The world which we think and which we oppose to ourselves seems at first to contain different kinds of objects. There seem to be both persons and things; 93 simple objects of cognition which we ordinarily call things which can never become subjects; and persons who at first are represented to us as objects of our knowing, of our love, and of our hatred, as ends of our activity; but who under a closer scrutiny are transformed before our eyes into knowing and acting subjects, who, in other words, become just exactly what we are. But when we really get to know these beings that surround us as subjects on an equal basis, then we cease to consider them as objects of our cognition, and as solely endowed with that material objectivity which at first put them in the same category with the inanimate things, with plants and animals. We then find them close to us, very close: fused with our own spiritual substance. We feel them to be our fellow men, our kinsmen, with whom we constitute that person of whose existence I am aware every time I say We: the person we must take into account whenever we wish to affirm our personality in a concrete manner, the only person, the one subject, the true subject of human knowledge and of human activity. The subject which knows and acts as a universal in the interests of all men, or rather in behalf of the one man in whom all single individuals are united and with whom they are all identified.

Then if we give a rigorous and exact meaning to the expressions, “We and what is before us,” “We and the objects,” “We and the World,” we have a correct classification of all thinkable reality differentiated into 94 persons and things, but with the understanding that all persons are in reality one Person.

One person, and things innumerable! As we look about us, we find the horizon peopled with thousands and millions and infinite quantities of objects, which may one by one attract our attention, and may be gathered up in the vast, unbounded picture surveyed by the eye as it moves on from thing to thing, incessantly, without ever reaching the last. The world which we first discover is the world of matter, of things which strike our senses. This world rushes impetuously into our mind at the beginning of our natural experience. And these material objects are many not only de facto but also de jure. They must be, they cannot but be many if we are to consider them as material things. It is their peculiar nature, it is their very essence to be an indefinite multitude.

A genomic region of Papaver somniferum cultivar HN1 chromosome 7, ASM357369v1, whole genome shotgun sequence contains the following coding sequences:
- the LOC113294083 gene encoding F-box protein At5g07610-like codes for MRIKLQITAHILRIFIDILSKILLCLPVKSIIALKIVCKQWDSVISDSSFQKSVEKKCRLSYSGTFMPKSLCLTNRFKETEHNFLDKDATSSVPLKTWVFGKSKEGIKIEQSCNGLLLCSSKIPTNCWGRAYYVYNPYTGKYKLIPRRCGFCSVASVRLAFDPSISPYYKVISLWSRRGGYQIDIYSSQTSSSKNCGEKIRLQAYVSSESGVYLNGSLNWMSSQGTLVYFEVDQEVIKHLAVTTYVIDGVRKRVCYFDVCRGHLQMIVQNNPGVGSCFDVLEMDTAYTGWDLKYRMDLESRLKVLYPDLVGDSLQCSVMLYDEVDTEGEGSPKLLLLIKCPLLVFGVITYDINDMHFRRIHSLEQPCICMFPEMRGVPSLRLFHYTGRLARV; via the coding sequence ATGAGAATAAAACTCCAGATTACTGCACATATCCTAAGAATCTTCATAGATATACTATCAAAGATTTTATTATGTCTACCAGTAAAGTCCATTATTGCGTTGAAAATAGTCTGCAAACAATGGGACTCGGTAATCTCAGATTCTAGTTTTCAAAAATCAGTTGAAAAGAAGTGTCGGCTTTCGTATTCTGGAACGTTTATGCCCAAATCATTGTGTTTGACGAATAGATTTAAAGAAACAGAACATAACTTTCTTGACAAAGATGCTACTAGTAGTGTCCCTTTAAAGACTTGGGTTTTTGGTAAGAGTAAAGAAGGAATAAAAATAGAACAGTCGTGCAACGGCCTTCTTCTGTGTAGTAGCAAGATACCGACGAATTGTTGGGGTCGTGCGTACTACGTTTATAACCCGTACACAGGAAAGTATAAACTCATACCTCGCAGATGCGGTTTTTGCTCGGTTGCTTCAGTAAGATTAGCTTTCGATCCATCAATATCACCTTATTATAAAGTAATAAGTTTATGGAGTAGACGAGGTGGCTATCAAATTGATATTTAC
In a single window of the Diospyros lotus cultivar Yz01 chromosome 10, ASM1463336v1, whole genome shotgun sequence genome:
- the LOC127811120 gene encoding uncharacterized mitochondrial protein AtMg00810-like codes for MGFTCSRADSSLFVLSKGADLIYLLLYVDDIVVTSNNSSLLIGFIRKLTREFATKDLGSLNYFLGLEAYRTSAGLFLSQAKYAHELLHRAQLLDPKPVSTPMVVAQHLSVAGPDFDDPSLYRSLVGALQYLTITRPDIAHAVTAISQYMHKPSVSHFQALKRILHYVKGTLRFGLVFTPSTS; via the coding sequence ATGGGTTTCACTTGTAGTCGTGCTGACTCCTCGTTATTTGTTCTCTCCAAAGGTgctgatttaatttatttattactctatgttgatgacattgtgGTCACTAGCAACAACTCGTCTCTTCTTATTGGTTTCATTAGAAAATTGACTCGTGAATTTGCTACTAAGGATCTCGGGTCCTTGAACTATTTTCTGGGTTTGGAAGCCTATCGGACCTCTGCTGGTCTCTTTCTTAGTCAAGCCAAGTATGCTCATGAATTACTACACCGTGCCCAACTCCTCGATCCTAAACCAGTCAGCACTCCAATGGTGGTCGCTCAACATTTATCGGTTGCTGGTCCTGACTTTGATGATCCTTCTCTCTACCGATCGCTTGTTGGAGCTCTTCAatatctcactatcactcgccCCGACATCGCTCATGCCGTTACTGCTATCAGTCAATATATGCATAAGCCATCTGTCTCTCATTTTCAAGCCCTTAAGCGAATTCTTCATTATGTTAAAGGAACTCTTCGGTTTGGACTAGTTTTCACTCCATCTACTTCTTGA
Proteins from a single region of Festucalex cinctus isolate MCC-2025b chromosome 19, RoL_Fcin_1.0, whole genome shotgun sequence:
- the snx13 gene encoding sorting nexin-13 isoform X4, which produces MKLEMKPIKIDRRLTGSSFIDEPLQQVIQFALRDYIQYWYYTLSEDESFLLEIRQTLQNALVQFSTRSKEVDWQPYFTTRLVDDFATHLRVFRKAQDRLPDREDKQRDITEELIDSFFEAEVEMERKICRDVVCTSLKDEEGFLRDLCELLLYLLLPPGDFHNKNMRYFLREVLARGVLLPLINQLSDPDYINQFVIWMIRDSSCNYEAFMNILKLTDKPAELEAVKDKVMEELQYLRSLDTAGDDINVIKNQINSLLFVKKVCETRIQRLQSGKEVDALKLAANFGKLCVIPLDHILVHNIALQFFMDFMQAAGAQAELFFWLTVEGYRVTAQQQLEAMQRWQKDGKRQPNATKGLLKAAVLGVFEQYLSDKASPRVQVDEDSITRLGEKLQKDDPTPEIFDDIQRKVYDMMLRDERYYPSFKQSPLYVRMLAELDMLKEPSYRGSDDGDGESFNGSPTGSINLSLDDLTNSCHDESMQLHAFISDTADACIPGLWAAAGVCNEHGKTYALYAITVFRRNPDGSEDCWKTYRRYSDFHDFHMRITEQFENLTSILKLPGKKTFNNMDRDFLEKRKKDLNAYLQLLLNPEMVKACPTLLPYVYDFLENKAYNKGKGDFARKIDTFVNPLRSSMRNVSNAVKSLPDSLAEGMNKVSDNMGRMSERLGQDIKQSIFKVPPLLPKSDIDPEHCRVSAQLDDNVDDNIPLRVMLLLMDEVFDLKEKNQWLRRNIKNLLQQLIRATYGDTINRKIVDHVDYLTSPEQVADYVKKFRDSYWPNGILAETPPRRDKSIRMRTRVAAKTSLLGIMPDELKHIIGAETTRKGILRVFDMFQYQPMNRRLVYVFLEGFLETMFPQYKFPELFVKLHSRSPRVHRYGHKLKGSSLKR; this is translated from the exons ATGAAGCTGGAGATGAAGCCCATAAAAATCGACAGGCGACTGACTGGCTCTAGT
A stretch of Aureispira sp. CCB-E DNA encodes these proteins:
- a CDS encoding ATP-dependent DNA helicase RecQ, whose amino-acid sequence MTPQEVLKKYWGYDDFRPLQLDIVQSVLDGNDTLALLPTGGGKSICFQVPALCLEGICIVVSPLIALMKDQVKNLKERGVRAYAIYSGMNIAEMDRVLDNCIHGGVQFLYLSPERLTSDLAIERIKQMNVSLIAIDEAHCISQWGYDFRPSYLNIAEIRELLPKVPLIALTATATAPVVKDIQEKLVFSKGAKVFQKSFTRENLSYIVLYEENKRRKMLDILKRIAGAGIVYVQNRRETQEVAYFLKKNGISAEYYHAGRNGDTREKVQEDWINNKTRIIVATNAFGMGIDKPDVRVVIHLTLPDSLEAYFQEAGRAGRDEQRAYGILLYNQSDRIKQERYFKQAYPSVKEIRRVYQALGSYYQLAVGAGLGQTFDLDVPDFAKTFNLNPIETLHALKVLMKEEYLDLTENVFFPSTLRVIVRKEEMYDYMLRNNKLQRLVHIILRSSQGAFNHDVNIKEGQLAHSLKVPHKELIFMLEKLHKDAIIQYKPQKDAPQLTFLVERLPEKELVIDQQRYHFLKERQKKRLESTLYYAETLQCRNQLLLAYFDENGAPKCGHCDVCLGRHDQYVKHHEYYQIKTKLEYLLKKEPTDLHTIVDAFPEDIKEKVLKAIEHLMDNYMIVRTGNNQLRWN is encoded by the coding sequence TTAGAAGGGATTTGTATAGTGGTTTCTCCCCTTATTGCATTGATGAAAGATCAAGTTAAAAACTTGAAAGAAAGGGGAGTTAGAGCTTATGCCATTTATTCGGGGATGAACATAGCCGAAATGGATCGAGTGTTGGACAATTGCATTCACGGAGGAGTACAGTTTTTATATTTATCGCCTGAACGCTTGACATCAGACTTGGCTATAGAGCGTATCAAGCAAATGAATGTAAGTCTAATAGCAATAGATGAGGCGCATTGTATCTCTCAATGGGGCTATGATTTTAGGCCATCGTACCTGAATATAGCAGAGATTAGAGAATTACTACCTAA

A material thing means a thing occupying space. And space is made up of elements, each one of which excludes all the others and is therefore conceived independently of the others, must so be conceived. For it is the very nature of space to be divisible. When it is narrowed down to a point and cannot be further subdivided, then it ceases to be space. Its divisibility signifies that space is nothing more than the sum of its parts; that it contains nothing in addition to these parts; that it therefore resolves itself into them without 95 at all losing its being and without any of the parts being deprived of anything which was theirs in the whole. In fact, if anything were lost of the entire whole, this loss could not but be felt in each single part. A book, considered as a material thing, is composed of a certain number of printed leaves stitched together; and if the leaves fall apart, they may be brought together again so that they will compose the same book as before. An iron rod weighs the same before and after it has been broken up into parts.

Things cease to be exclusively and solely material when, though they may be divisible in a certain respect, they are nevertheless indivisible in another respect. Plants, animals, all living organisms, considered simply as objects occupying space and as therefore having certain dimensions, admit surely of being separated into parts. Trees are cut into logs, sawed into boards; animals are slaughtered and quartered. But considered from the point of view of its peculiar quality, of the essential property which distinguishes it from all other bodies, an organism is not divisible. If we do divide it, each component part ceases to be what it previously was when conjoined with the others. Such a part cannot be preserved; it withers, it decays, and is dispersed, so that the whole can never be reconstituted. The various parts of an organism, considered as such, are inseparable, because each of them is and maintains itself on the strength of its relations to the others, forming 96 with them a true and essential unity. If we however try to find out what this unity is by which all the limbs are indissolubly held together, we shall discover nothing which can be observed and represented spatially, nothing endowed with dimensions, however small, after the manner of the several limbs which this unity fuses within itself and vivifies.